Overage payments are a popular method of funding developments. The owner of the land takes less money “up front” with the promise of more in the future. “Jam tomorrow” is the motivation.
The selling landowner sells the property to the developer for a sum that reflects it value as land without planning permission and then the selling landowner gets a further payment from the buyer (typically a developer) if the buyer obtains planning consent and the land increases in value.
These payments may take a lot of negotiation and can be time consuming and complex. The costs of putting the Overage agreement together can be costly and there are a number of potential pit falls so it may assist to remember the following points:
Be sure to keep the formula simple. In one case the formula was so complicated that after twelve drafts of the Overage Agreement neither party noticed when a key term of the formula was omitted that resulted in the developer paying an additional £500k in overage payments and a further £100k in legal fees. A costly error!
Make sure that the formula contains no ambiguities. In another case the overage could be calculated in two different ways. It took a House of Lords decision to sort the matter out resulting in hundreds of thousands of pounds in additional costs.
Try to restrict the duration of the overage agreement to as short a time as possible in all of the circumstances. The longer the period the greater hindrance there is to the Developer. If an Overage is in place for 10 years and is conditional on obtaining planning consent that increases the value of the land but the developer secures permission that does not increase the value within that time the developer would not be bound to make the overage payment. It could be that only on subsequent applications made during the 10 year period that there is an increase in the value of the land and therefore triggering the overage payment.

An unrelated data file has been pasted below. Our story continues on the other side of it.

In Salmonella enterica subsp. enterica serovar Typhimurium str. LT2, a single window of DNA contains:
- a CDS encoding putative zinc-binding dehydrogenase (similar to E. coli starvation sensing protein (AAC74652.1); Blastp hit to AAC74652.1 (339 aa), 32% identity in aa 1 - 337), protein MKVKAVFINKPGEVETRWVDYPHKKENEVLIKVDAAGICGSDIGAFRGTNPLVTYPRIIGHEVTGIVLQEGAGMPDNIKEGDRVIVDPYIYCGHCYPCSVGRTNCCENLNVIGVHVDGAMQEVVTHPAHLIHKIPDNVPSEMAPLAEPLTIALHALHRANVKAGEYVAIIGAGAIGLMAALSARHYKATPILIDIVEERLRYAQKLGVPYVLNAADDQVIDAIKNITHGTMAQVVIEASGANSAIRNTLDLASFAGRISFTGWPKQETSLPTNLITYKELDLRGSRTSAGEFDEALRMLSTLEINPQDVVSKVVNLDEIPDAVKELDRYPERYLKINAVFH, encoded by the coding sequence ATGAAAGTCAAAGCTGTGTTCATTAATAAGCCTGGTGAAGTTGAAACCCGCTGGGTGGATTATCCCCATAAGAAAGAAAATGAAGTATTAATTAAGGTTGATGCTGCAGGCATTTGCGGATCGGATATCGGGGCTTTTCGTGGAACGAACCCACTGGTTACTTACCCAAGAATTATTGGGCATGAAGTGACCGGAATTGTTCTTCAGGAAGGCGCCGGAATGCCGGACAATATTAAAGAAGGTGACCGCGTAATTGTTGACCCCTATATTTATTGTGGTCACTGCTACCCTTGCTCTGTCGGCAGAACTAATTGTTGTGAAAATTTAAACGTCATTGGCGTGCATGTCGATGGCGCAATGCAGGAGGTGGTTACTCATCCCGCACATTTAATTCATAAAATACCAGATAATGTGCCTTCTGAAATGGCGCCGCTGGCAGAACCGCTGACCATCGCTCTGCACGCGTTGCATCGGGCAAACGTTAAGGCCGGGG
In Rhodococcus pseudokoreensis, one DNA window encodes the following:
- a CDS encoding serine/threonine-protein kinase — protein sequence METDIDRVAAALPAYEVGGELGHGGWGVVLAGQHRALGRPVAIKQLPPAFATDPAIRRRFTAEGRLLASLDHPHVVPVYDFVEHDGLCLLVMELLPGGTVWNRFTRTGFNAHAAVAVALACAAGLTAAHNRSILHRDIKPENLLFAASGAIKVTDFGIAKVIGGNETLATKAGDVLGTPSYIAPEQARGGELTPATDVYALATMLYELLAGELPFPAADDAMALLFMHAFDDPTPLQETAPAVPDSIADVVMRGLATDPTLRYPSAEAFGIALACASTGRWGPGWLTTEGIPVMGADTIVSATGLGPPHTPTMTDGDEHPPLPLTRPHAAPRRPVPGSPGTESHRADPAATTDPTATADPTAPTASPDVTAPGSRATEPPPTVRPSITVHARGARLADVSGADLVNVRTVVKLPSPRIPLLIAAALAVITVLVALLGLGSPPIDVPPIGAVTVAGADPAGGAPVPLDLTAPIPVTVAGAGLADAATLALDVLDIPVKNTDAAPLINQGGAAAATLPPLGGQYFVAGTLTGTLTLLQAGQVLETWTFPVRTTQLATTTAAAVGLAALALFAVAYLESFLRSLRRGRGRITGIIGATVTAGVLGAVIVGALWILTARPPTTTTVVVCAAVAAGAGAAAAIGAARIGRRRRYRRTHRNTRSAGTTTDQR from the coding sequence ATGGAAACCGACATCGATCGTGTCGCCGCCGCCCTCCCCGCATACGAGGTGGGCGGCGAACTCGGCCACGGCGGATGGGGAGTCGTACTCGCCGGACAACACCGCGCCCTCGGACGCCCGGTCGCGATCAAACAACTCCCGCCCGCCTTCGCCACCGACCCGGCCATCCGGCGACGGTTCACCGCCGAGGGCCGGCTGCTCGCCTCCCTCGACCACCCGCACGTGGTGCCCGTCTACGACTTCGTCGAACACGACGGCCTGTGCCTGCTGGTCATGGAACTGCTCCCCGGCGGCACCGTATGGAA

If you can, try to avoid the selling landowner trying to protect the Overage Agreement by registering a restriction on the title at the Land Registry, this may make it difficult to sell the land in the future, especially if the selling landowner has disappeared.
Don’t forget the SDLT (Stamp Duty) implications. As well as the immediate purchase price for the land you may possibly be paying more for the land in the future. Prior to completion of the purchase you must make a “fair assessment” of the likely amount that will be paid in the future and include this figure in the return that you make to HM Revenue and Customs. The Stamp Duty will be payable on the actual purchase price and the estimated overage figure. If the “fair assessment” cannot be made and the Stamp Duty is contingent or unascertainable then you may apply to defer the payment of the additional Stamp Duty but this application must be made within 30 days of completion. If you end up paying more than you estimated for the land a further calculation and payment of Stamp Duty will need to be made.
What may cause a problem is dividing the site up in to sections. Rather than making individual payments as parts of the land are purchased, which will result in staggered payments, it may be better to keep it simple and release the whole of the site from the overage as soon as practicable. Thus a developer will be able to anticipate the cost of the development sooner rather than later.
Also remember that an Overage Agreement can be incorporated in an Option Agreement as well.
All Overage Agreements should be tailored to your requirements and if you would like any advice on this subject then please do not hesitate to contact Stephen Cook at email@example.com or on 01737 362131.